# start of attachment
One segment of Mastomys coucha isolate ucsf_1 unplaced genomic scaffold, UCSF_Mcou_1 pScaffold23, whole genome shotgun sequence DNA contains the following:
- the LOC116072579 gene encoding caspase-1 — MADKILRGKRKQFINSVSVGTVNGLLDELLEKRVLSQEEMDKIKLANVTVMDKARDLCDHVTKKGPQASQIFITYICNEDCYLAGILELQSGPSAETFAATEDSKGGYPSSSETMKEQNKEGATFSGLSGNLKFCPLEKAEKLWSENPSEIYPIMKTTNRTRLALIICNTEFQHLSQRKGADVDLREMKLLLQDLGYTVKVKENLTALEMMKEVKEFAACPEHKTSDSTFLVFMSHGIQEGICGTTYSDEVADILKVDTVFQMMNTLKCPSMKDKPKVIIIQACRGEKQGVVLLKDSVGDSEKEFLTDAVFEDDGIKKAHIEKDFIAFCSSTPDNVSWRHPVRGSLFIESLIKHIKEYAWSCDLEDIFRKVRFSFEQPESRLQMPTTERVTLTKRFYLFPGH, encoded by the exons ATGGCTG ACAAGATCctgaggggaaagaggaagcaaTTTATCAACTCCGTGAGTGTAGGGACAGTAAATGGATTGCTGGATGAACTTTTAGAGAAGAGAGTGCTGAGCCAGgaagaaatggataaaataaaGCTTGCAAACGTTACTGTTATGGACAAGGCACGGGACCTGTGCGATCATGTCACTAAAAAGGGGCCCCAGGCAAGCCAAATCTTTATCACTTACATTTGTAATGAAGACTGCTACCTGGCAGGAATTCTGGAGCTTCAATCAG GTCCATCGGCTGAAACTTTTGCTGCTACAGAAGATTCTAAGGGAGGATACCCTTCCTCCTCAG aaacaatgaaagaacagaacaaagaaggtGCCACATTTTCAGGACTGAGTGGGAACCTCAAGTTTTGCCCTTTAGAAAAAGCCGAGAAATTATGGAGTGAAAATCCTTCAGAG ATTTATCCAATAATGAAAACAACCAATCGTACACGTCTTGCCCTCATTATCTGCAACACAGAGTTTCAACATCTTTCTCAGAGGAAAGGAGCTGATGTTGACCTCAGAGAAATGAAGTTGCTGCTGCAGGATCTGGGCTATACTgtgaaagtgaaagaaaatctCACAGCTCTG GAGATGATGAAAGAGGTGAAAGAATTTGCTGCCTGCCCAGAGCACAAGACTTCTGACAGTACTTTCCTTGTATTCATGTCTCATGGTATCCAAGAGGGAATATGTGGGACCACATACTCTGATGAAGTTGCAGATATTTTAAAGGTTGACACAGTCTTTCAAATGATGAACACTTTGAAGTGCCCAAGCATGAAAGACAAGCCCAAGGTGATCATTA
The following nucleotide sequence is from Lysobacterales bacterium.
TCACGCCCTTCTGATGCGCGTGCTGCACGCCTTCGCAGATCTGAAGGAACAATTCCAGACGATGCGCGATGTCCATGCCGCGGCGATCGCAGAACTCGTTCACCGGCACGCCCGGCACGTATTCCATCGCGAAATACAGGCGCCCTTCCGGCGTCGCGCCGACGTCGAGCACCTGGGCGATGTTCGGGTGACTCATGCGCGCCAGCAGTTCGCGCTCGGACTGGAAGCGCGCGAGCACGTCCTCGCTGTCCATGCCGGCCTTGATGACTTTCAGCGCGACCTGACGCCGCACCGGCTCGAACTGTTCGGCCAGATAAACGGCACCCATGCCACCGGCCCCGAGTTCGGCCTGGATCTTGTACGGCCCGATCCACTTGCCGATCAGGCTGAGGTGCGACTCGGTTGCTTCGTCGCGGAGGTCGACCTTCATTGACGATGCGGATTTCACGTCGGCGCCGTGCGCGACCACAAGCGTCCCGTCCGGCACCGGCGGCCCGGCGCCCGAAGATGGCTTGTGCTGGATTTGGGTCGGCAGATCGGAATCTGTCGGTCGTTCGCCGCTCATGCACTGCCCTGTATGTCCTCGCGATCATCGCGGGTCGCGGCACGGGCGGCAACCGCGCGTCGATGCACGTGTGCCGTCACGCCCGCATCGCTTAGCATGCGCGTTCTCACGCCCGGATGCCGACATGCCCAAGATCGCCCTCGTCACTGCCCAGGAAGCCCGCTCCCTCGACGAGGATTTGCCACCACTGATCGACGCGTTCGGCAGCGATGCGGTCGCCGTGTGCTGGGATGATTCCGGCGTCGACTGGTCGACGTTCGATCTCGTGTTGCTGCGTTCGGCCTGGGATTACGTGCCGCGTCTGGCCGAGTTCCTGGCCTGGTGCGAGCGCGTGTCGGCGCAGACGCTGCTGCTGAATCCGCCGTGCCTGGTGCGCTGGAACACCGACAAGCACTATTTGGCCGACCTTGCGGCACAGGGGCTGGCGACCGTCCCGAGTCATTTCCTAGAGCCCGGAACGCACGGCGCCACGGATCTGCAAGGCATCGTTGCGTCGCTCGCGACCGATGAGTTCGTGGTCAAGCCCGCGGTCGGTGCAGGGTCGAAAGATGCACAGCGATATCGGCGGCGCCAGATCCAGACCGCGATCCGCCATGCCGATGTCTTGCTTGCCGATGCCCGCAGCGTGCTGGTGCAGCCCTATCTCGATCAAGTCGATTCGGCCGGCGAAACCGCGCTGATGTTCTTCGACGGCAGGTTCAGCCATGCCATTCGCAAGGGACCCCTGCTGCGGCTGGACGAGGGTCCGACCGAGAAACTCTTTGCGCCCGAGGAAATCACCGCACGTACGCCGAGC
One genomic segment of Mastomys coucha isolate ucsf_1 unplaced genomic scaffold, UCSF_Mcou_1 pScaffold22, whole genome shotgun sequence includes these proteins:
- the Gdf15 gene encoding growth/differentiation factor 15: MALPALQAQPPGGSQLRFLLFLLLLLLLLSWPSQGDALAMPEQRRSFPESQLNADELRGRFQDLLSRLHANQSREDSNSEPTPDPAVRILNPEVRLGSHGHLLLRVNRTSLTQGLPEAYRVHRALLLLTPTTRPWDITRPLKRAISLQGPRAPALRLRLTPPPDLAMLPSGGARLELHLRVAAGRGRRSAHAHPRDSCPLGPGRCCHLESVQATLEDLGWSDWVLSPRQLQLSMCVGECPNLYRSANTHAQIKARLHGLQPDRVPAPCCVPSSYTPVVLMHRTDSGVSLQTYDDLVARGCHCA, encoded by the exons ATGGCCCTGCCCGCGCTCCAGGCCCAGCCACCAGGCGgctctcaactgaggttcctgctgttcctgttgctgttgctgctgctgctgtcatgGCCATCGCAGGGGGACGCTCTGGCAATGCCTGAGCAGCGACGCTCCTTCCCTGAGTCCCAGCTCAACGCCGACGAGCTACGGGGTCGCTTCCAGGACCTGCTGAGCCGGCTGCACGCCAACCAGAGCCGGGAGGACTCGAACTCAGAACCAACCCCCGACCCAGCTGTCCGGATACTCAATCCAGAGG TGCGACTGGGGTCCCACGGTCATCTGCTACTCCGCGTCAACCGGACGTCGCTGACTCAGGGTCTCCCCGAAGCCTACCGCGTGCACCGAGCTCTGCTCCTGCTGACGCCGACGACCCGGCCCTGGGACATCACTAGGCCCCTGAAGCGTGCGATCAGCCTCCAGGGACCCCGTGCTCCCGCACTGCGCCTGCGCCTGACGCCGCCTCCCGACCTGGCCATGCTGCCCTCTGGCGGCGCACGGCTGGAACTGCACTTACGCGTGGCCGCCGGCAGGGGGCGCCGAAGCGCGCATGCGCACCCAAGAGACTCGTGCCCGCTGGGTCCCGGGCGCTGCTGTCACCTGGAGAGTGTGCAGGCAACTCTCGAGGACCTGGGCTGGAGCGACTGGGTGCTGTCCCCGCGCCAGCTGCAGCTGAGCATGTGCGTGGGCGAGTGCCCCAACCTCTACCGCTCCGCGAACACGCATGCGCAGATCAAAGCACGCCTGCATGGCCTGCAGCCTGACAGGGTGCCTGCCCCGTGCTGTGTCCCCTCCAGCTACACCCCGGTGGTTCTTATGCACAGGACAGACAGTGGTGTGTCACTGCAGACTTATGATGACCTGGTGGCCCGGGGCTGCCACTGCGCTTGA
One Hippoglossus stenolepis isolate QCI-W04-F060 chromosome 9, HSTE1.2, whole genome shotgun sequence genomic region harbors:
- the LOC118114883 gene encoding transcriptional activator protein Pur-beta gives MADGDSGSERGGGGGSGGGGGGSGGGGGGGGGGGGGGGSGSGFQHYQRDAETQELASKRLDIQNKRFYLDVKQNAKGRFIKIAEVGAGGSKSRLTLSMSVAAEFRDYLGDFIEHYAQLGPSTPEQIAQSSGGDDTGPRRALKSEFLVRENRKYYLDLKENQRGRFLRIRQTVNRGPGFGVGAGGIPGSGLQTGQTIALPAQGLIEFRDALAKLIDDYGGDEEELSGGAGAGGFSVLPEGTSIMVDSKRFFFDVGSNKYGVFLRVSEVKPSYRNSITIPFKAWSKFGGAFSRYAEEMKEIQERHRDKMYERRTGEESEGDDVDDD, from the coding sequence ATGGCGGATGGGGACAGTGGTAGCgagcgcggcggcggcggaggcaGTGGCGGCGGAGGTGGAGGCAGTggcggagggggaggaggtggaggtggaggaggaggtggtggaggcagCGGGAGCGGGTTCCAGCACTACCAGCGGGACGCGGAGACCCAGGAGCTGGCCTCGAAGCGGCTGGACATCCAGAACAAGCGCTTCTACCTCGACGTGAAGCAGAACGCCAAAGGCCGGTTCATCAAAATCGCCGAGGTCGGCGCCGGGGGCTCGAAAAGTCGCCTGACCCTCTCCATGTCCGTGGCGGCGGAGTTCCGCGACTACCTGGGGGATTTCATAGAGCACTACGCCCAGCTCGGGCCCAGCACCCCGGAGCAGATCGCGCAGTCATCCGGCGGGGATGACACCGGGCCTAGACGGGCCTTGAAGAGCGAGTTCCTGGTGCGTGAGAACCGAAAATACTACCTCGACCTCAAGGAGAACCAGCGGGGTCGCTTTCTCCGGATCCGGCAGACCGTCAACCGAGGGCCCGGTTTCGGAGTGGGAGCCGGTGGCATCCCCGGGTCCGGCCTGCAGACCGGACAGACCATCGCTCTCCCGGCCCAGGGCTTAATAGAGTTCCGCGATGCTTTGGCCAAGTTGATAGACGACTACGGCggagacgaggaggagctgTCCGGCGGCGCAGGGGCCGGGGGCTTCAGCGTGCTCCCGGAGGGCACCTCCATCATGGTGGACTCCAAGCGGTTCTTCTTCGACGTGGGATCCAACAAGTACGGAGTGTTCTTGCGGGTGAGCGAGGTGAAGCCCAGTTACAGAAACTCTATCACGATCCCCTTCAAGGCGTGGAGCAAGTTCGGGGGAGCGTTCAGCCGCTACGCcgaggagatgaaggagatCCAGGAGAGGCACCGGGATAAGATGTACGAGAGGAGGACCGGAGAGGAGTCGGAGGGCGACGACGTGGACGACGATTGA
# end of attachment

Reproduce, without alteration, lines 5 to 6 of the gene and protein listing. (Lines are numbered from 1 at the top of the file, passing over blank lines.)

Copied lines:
One genomic segment of Mastomys coucha isolate ucsf_1 unplaced genomic scaffold, UCSF_Mcou_1 pScaffold22, whole genome shotgun sequence includes these proteins:
- the Gdf15 gene encoding growth/differentiation factor 15: MALPALQAQPPGGSQLRFLLFLLLLLLLLSWPSQGDALAMPEQRRSFPESQLNADELRGRFQDLLSRLHANQSREDSNSEPTPDPAVRILNPEVRLGSHGHLLLRVNRTSLTQGLPEAYRVHRALLLLTPTTRPWDITRPLKRAISLQGPRAPALRLRLTPPPDLAMLPSGGARLELHLRVAAGRGRRSAHAHPRDSCPLGPGRCCHLESVQATLEDLGWSDWVLSPRQLQLSMCVGECPNLYRSANTHAQIKARLHGLQPDRVPAPCCVPSSYTPVVLMHRTDSGVSLQTYDDLVARGCHCA, encoded by the exons ATGGCCCTGCCCGCGCTCCAGGCCCAGCCACCAGGCGgctctcaactgaggttcctgctgttcctgttgctgttgctgctgctgctgtcatgGCCATCGCAGGGGGACGCTCTGGCAATGCCTGAGCAGCGACGCTCCTTCCCTGAGTCCCAGCTCAACGCCGACGAGCTACGGGGTCGCTTCCAGGACCTGCTGAGCCGGCTGCACGCCAACCAGAGCCGGGAGGACTCGAACTCAGAACCAACCCCCGACCCAGCTGTCCGGATACTCAATCCAGAGG TGCGACTGGGGTCCCACGGTCATCTGCTACTCCGCGTCAACCGGACGTCGCTGACTCAGGGTCTCCCCGAAGCCTACCGCGTGCACCGAGCTCTGCTCCTGCTGACGCCGACGACCCGGCCCTGGGACATCACTAGGCCCCTGAAGCGTGCGATCAGCCTCCAGGGACCCCGTGCTCCCGCACTGCGCCTGCGCCTGACGCCGCCTCCCGACCTGGCCATGCTGCCCTCTGGCGGCGCACGGCTGGAACTGCACTTACGCGTGGCCGCCGGCAGGGGGCGCCGAAGCGCGCATGCGCACCCAAGAGACTCGTGCCCGCTGGGTCCCGGGCGCTGCTGTCACCTGGAGAGTGTGCAGGCAACTCTCGAGGACCTGGGCTGGAGCGACTGGGTGCTGTCCCCGCGCCAGCTGCAGCTGAGCATGTGCGTGGGCGAGTGCCCCAACCTCTACCGCTCCGCGAACACGCATGCGCAGATCAAAGCACGCCTGCATGGCCTGCAGCCTGACAGGGTGCCTGCCCCGTGCTGTGTCCCCTCCAGCTACACCCCGGTGGTTCTTATGCACAGGACAGACAGTGGTGTGTCACTGCAGACTTATGATGACCTGGTGGCCCGGGGCTGCCACTGCGCTTGA